Today, access to quality investment opportunities are no longer a luxury reserved for the well-connected. Everything from startups to real estate development projects are now available to the masses for investment. This access has garnered lots of attention from prominent investment thought leaders. One of the biggest issues they’re grappling with is how to educate the public to make sure they are investing responsibly in these new, often risky asset classes.
In this post, we’re going to talk about what Brad Feld refers to as a new, official trend in the world of venture capital.
What’s this new trend we speak of? In January 2011, Union Square Ventures launched their first “Opportunity Fund.” The fund was formed to invest exclusively in USV portfolio companies raising follow-on rounds of investment. This investment strategy was born out of the realization that a majority of returns in a fund are generated by a small number of the portfolio companies. Fred Wilson, USV’s founder and managing partner described the rationale behind launching the fund in 4 basic points:
“This fund is meant to complement our core funds, not take us in a new direction. The availability of this additional investment vehicle will allow us to:
1) Continue to invest in our most established and successful companies
2) Invest in more established networks that have been funded initially by others
3) Invest in special situations like the spin out of a network of scale
4) Respond to attractive opportunities as the broader market continues to evolve.”
USV may have been the first, but since 2011, The Foundry Group, Greycroft Partners, YCombinator, DFJ, and others have jumped on the bandwagon, raising their own opportunity funds.
Let’s focus on Fred’s 1st point.
Investing in Established, Successful Companies
Most startups will raise multiple rounds of investment throughout their lifecycle. If the company is performing well, they will raise future rounds at a higher price point, or valuation (also known as “up rounds”). Perhaps the most important deal term often negotiated by early stage investors is preemptive rights. A preemptive right grants an investor the option to maintain their current ownership in a company, by investing an additional pro-rata amount of any new stock issued.
Let’s plug in some numbers:
Steve owns 10% of a startup called ZMS. ZMS is performing really well and is approached by a new investor to lead a $10M series B round of investment. As an investor in the series A with preemptive rights, Steve now has the right to invest an additional $1M into the series B, in order to maintain his 10%ownership.
While the risk factors are still very real at this point, some of the guesswork is removed. As an investor with preemptive rights, you can choose to only participate in investment rounds in companies that are performing well and showing promising traction. 500Startups’ Dave McClure’s investment strategy could not be more relevant than in this case: Invest before product/market fit, double down after.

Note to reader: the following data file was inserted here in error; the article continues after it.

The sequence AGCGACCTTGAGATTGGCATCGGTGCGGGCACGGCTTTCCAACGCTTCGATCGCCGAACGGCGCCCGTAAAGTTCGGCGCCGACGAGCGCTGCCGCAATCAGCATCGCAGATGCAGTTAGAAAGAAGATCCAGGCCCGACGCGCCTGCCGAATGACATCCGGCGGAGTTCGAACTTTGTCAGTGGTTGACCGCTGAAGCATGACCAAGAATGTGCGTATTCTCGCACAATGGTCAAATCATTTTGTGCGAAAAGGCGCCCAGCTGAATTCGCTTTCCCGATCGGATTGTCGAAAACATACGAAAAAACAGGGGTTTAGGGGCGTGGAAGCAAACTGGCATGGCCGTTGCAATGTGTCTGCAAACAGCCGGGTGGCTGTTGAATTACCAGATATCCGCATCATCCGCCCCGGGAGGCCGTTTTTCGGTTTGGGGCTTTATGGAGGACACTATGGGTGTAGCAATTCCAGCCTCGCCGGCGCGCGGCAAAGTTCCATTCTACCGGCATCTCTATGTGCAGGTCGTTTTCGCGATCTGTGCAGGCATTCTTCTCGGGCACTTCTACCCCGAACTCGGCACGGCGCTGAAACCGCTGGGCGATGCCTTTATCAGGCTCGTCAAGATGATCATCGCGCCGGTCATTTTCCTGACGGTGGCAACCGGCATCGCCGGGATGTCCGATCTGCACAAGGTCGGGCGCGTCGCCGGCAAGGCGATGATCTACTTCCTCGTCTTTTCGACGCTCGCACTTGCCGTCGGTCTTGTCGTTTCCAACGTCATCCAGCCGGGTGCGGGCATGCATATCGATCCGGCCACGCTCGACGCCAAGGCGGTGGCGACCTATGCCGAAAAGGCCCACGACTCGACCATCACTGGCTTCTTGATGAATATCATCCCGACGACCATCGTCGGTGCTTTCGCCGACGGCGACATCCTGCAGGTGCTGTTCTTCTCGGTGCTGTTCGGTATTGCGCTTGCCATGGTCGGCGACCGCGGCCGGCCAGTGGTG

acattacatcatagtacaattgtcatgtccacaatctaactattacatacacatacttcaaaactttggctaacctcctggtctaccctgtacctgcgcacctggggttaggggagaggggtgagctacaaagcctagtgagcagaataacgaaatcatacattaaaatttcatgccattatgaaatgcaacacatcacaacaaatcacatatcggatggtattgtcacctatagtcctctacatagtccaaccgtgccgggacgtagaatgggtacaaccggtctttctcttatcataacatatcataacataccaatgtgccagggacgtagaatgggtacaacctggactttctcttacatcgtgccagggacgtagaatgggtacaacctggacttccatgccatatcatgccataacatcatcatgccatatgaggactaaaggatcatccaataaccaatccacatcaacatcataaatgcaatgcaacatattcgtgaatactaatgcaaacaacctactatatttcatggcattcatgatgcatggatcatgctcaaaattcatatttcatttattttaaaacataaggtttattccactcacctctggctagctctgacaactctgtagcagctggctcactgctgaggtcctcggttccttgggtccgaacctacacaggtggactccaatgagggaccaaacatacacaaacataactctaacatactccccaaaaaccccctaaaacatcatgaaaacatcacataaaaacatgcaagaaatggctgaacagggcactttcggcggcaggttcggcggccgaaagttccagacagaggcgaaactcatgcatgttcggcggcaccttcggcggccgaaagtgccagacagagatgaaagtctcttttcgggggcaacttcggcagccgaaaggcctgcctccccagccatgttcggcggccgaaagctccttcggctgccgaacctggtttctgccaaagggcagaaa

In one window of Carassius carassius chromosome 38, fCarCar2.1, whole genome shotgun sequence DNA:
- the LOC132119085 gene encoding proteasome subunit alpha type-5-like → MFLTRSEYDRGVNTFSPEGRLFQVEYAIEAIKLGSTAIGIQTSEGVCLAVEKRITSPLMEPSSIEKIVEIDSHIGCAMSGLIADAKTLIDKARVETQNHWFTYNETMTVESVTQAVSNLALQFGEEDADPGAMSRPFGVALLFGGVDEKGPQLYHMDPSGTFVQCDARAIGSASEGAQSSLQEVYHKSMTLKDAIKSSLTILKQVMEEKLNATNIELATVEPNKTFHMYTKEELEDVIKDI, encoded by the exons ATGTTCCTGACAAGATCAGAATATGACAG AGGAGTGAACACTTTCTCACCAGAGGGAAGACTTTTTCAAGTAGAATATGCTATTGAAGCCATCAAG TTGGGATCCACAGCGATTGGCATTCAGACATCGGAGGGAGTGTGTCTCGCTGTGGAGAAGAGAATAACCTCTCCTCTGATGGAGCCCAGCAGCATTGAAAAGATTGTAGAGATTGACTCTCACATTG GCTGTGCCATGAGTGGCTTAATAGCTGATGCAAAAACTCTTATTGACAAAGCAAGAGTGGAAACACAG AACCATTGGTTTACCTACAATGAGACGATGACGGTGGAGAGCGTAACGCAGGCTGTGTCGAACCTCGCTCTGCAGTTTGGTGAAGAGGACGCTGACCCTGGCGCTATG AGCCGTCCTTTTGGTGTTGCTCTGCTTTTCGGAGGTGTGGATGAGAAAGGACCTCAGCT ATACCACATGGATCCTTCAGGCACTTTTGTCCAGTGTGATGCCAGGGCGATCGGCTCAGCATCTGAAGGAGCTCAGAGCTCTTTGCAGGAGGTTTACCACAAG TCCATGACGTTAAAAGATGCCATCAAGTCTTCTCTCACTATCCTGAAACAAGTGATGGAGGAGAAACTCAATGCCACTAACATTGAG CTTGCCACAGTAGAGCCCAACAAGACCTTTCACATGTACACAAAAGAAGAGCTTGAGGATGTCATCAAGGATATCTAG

John Backus of New Atlantic Ventures, describes the fierce competition between funds to get into to top performing companies.
Every venture firm wants to invest in the handful of companies that generates the highest return. They compete vigorously for the chance to invest in these companies. Those who pioneered opportunity funds recognize that, while everyone competes to invest in the best companies, there is a better way to get access to these very best companies – and that is to already be an existing investor.”
With this basic understanding of investment rounds and preemptive rights, we can now better formulate the real value-add of follow-on funds: leveraging preemptive rights to gain access to companies hitting their major milestones and aggregating these up rounds into one fund product.
Diversification is a topic that our team has covered pretty extensively and one that, frankly, cannot be stressed enough. Investing in a diverse group of companies has been statistically proven to improve the probability of a profitable portfolio.
By building a portfolio, your bottom line is protected from single company risk. This basic investment principle is what makes investing in a fund so appealing. Your returns are based on the performance of the entire fund, meaning the diversification is inherently built in. Investing in a fund of follow-on rounds, companies who have grown out of their infancy, gives investors both diversification, and exposure to lower risk, later stage startups.
As we mentioned earlier in this post, even though opportunity funds are a relatively new product offering, lots of funds have picked up on the trend, raising their own funds:
- Union Square Ventures ($135M): After passing on follow-on rounds in Zynga and Twitter due to lack of capital, USV became the first in the pack to raise an opportunity fund.
- Foundry Group Select Fund ($225M): The fund is currently showing an impressive 116.07% IRR according to Pitchbook. This is the highest performing IRR of any previous Foundry Group fund.
- Y Combinator Continuity Fund ($700M): With over 1,000 companies in the Y Combinator portfolio, CEO Sam Altman decided to raise a $700M fund to invest in all Y Combinator follow on rounds, below a $300M valuation.
- Greycroft Growth Fund ($200M): According to co-founder and managing partner, Ian Sigalow, the $200M growth fund was raised to have “the ability to have dry powder to support our best companies.”